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by Jim Martin

The Baithook


lunar phases

When there is no time to spare...

For anglers here in south Mississippi we are blessed with a wide variety of saltwater offshore, near shore, and inshore species to seek throughout the entire year. That's right, no matter what time of the season, an angler willing to wet a hook has a good chance of doing battle with some sort of hard fighting fish. You name it, speckled trout, redfish, flounder, sheepshead, black drum, cobia, snapper, grouper amberjack, pompano, Spanish mackerel, king mackerel, jack crevalles, and a variety of sharks are all popular pursued species.

 In the soft glow of our gasoline lantern, my 15 year old grandson, Chadd and I cautiously approached a huge live oak tree, its' gnarled roots half in and out of the water. I say cautiously because shards of glass, twisted metal and other flesh-ripping hazards were strewn about like an Iraqui minefield ... And then we saw it, the tell-tale track of a nice-sized flounder. Three more steps and there he was, wedged between forked branch.

Chadd's eagle eye and swift stroke neatly impaled the mini-doormat, fat three pounder and I quickly added it to the seven fish already on our stringer. This was POST-KATRINA FLOUNDERING - and let me tell you it was definitely different!

The mammoth storm hit the Alabama, Mississippi and Louisiana Coast on August 29, 2005 but nearshore waters were not open to fishermen until almost nine months later because of so much dangerous stuff in the water. Small boat anglers, of course, could venture out but they risked damaging their hulls or tearing up the lower units on their outboards. It was tough fishing to say the least.

The spring following Katrina was a strange one because there was no one fishing! There were few, if any, charter boats running, thousands of private craft were destroyed or damaged - and local, shore-based anglers were forbidden to enter the water. As Spring blossomed into Summer, things slowly began to change. A few brave souls decided to ignore posted warning signs and venture timidly into the water. I was not among them because a couple of unauthorized gigging trips during low tides had revealed unimaginable dangers awaiting wade-fishermen.

Nearly all salt water fishermen are familiar with the term "Stingray shuffle". Now, anglers had re-defined the phrase with the "KATRINA SHUFFLE"! Instead of long strides, baby-steps were the rule and a few enterprising fishermen even carried "probing poles" along to help them avoid unseen hazards. It was a dangerous game and some paid the price.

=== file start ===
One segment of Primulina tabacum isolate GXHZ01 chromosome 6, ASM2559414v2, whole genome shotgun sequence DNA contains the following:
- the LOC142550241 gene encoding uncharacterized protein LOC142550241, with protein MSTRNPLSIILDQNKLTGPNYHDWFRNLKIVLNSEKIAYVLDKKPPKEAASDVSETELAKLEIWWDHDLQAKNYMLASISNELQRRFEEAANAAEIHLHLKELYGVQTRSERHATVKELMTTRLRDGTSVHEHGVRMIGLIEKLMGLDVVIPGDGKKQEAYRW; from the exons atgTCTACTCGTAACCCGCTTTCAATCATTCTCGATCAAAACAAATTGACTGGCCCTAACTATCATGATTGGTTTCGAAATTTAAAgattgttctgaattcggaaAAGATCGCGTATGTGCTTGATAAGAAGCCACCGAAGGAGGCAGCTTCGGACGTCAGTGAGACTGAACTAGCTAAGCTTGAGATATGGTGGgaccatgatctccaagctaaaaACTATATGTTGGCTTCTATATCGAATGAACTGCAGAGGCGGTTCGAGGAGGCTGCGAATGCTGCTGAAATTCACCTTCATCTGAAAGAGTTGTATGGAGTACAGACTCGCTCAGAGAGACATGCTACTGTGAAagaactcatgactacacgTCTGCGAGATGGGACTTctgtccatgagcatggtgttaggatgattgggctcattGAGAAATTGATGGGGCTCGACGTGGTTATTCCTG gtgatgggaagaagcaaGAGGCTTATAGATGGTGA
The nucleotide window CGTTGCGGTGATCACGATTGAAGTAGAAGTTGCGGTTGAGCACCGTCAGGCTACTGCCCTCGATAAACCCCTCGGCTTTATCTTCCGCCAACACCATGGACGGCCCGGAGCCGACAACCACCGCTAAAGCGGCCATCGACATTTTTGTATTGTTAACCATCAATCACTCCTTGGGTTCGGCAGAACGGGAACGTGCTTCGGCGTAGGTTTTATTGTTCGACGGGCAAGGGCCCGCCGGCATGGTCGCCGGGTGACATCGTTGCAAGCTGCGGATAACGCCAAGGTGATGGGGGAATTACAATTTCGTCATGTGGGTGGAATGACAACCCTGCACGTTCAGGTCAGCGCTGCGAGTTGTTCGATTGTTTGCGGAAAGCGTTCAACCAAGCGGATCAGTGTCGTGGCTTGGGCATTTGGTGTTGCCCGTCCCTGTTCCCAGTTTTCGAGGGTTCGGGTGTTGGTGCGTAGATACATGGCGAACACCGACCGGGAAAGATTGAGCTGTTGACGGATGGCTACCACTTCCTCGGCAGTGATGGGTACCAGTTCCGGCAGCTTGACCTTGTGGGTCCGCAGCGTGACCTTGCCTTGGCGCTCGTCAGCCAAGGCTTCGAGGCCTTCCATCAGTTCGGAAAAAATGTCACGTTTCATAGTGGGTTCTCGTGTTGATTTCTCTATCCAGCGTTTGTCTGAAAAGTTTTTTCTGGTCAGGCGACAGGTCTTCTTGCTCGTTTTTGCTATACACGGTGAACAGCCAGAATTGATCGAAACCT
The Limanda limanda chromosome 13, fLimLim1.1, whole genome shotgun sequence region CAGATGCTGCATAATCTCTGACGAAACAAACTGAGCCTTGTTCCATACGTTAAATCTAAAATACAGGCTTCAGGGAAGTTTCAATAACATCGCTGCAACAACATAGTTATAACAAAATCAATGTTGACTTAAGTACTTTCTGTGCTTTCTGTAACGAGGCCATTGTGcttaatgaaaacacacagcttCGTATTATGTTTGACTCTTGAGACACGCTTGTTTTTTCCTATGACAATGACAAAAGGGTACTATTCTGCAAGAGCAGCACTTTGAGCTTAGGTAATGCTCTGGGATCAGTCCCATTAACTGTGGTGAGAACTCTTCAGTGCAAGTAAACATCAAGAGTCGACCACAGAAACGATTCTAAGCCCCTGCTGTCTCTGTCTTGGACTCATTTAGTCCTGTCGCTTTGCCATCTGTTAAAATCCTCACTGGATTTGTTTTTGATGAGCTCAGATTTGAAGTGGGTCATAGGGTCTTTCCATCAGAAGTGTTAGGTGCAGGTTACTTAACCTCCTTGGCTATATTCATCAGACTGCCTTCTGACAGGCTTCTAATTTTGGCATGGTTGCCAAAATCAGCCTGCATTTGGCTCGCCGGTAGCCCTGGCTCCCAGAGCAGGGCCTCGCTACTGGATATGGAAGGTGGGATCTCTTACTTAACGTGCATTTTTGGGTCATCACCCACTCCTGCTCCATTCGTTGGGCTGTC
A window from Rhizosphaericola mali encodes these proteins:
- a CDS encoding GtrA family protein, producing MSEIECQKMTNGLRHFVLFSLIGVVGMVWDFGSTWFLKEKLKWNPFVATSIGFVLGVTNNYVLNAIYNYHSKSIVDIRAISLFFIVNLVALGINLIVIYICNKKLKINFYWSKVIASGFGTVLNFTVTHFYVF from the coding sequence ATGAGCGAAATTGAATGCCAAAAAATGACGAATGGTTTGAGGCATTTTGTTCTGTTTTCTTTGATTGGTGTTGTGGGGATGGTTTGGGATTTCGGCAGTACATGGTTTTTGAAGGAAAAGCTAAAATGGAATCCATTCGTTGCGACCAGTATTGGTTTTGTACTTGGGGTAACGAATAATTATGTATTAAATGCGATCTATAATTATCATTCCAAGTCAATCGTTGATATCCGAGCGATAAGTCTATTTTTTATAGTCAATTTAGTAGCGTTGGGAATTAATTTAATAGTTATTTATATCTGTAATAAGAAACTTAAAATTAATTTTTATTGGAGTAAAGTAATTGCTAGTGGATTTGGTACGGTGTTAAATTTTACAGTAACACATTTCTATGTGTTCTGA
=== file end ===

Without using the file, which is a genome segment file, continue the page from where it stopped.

Back to the floundering ... one thing I noticed in the Spring following Katrina was that their "patterns" had changed dramatically. We were now finding scads of fish on low, fast- falling tides in water so skinny that their backs were actually out of the water. Many were only inches from dry sand when they should have been high-tailing it for the safety of deep water. In my 50 plus years of gigging I had never seen anything like it. Perhaps they too, had been traumatized by the Big Blow!

After Chadd and I had made about a dozen gigging trips last summer, we began to catalog where we were finding most of our fish. We jokingly began with varieties of trees. We unanimously agreed that magnolias and oaks were best; sycamores and hickories - good; pines and sweetgums - fair: and palms and willows - worst. In fact, we gigged so many flounders in and around tree-tops, that Chadd thought I should title this article: "HOW TO TREE A FLOUNDER!" Not bad I thought, for a teen-ager ...

Other "Hot Spots" for post-Katrina flatfish were: bathtubs, kitchen sinks. bedsprings, refrigerators, compact cars and golf carts, dining room tables, riding lawn-mowers, barbecue grills, computer desks, patio furniture and garbage cans, the latter especially good for finding softshelled crabs!

While the thousands of straight-back chairs that washed out of coast casinos didn't (in my opinion) make good flounder habitat, you had to admit they were interesting. What tales they could tell of the "high rollers" who rolled out of town before Katrina rolled in!

Thankfully, the United States Coast Guard, federal and state agencies, private industry and thousands of volunteers, all combined to remove nearly 90 percent of the hazards. The summer of 2007 should be - as Hurricane Katrina survivors like to say - the second anniversary of the "New Normal" and hopefully, a period with no killer storms threatening.

While I've elected to dwell on I'minefield flounders" as the piscatorial fallout from a horrendous storm, I could use the same analogy from a personal experience two years prior, but of course, In a much lighter vein...

Just before Katrina, my wife and I became friends with a young family in our neighborhood. Knowing I liked to gig flounders, they proposed a series of trips for "family fun and education". It was an education alright!

It started well but the husband soon lost interest and their bored, hyper kids found other activities more to their liking. My wife said she had long ago "paid hergigging dues" and I was on my own. Well, that left me and this gorgeous, curvaceous (stacked is apt), gung-ho, blue- eyed blonde to go it alone. No one had put a gun to my head and I admit I was flattered. The problem was, for some unexplained reason, the flounders disappeared! One, two, three trips without a fish! t assure you, the thoughts going through my mind during this trying period were not amorous ones. Instead, I wondered if there were any late-night fish markets open or would I be gut-shot by an insanely jealous husband.

Not to worry. The fourth trip we happily gigged 24 biq ones and I decided it was time to get off that trolley.

It seems there are minefields everywhere!

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